Tag Archives: slavery

Jamestown: 1619 Remembered

Growing up in Williamsburg, Virginia, I pretty much took nearby Jamestown Island, the 1607 site of the first successful English settlement in North America, for granted. Yet sadly, I still meet people who know very little about Jamestown, and its historical importance. So, it is very exciting to remember Jamestown on this day, when many of the world’s eyes are upon this island.

On July 30, 1619, a very hot day indeed, the very first democratic English assembly was held, in the “New World,” known as the House of Burgesses, the forerunner to today’s Virginia General Assembly.

Aerial look over Jamestown, Virginia, in the 1950s, showing the beginning of modern archaeological work being performed on the island. 20-years later, as a middle school kid, I worked on one of those archaeological projects (taken from the book, New Discoveries at Jamestown, by archaeologist J. Paul Hudson and co-author John L. Cotter).

1619 was a big year in Jamestown for other reasons. The small colony established at Jamestown was starting to stabilize, but with very few women around, a lot of the men wanted to leave (for understandable reasons). In response, the Virginia Company of London ordered that “…a fit hundredth might be sent of women, maids young and uncorrupt, to make wives to the inhabitants and by that means to make the men there more settled and less movable….” By 1620-1621, women started to show up at Jamestown.

It was a tough sell to get women to come live in an area, centered in a mosquito-infested, swampy island. Some women were secretly kidnapped to bring them to Virginia, but a more voluntary arrangement was needed for the colony to survive. What effectively was a “mail-order” bride system, to provide incentives for impoverished English women to make the journey across the Atlantic, saved the day for the young Virginia colony.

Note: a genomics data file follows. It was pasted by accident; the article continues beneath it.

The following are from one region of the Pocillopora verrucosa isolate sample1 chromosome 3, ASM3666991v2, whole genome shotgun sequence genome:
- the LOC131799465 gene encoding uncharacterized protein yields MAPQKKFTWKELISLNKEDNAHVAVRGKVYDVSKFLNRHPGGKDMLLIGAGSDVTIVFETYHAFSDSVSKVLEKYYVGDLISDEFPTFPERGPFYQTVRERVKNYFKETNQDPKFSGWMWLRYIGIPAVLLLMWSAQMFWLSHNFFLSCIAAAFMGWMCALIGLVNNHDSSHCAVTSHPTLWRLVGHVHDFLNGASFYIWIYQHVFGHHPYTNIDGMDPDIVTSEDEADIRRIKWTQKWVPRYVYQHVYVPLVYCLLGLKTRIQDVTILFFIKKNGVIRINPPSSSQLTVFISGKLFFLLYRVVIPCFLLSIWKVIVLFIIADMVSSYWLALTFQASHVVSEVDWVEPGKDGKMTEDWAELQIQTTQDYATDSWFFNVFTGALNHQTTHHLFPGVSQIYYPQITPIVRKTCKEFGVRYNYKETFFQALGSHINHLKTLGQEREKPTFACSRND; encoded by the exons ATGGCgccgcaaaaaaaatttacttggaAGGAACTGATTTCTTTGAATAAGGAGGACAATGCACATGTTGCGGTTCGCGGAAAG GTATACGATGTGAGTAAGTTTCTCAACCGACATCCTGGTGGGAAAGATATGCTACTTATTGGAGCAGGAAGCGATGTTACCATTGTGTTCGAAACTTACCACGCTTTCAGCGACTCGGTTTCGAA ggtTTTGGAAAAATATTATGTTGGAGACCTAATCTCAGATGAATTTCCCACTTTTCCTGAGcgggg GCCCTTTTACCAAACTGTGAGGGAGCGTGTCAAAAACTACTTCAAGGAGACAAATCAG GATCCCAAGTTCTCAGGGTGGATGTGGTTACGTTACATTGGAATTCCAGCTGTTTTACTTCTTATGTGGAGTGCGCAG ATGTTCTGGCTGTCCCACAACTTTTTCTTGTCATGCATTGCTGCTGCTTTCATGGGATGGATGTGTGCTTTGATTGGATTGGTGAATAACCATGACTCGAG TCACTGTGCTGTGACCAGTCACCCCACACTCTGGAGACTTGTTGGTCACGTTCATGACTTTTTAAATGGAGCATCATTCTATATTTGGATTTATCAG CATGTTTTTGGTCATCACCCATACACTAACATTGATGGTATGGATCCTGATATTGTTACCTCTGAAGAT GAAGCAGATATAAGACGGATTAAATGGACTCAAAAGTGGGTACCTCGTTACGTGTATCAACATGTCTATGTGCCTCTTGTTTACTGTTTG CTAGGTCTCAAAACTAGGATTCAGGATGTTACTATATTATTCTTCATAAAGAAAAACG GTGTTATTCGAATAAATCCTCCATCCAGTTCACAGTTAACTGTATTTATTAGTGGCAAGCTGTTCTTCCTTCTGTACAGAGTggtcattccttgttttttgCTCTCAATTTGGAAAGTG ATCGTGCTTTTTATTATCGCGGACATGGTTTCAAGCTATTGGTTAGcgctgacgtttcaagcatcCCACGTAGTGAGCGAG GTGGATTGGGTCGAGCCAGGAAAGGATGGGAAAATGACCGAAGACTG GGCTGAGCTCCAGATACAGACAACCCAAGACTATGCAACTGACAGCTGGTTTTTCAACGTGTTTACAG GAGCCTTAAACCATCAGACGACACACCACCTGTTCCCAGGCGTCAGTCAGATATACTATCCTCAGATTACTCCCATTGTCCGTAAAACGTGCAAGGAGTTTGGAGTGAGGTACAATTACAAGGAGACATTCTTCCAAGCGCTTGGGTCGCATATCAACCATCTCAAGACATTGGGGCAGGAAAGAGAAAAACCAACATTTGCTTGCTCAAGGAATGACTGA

Barely a month after the first House of Burgesses meeting, in July, 1619, the first Africans arrived at Jamestown. What is particularly notable was that among this first boatload of Africans, were actually prisoners taken from a Portuguese slave ship. These Africans were originally treated as indentured servants. In principle, these Africans could purchase their freedom.

But over the following decades, the rules gradually changed. What started out as customs, here and there, eventually became Virgina colony law, as the indentured servanthood status of dark-skinned persons was transformed to make them slaves for life.

There was some resistance to these legal changes. For example, it was not considered proper for a Christian to enslave a fellow Christian. So, if an African person was baptized, they could claim a right to their freedom. Yet as regretted now, in our day, even that exemption was eventually eradicated. Even racial intermarriage was outlawed in 1691.

I wonder what would have happened if those slavery laws were never passed in the Virginia colony. I wonder what it might have been like, if Christians in Virginia would have studied their Bibles a bit more closely, to learn that racism has no actual basis in the Scriptures. Perhaps they might have rethought the whole slavery business, and the inherent racism that undergirded it.

It is worth thinking about… and remembering.

Other posts about Jamestown: (a) Musings about the parallels between Jamestown’s Captain John Smith and the ancient Jewish historian, Josephus, (b) Jamestown and the first Thanksgiving, and (c) Veracity co-blogger, John Paine, takes us on a YouTube video trip to Jamestown, to help us learn some lessons about the historicity of Jesus.


Nat Turner’s Virginia Slave Rebellion, Hollywood, and How We Read the Bible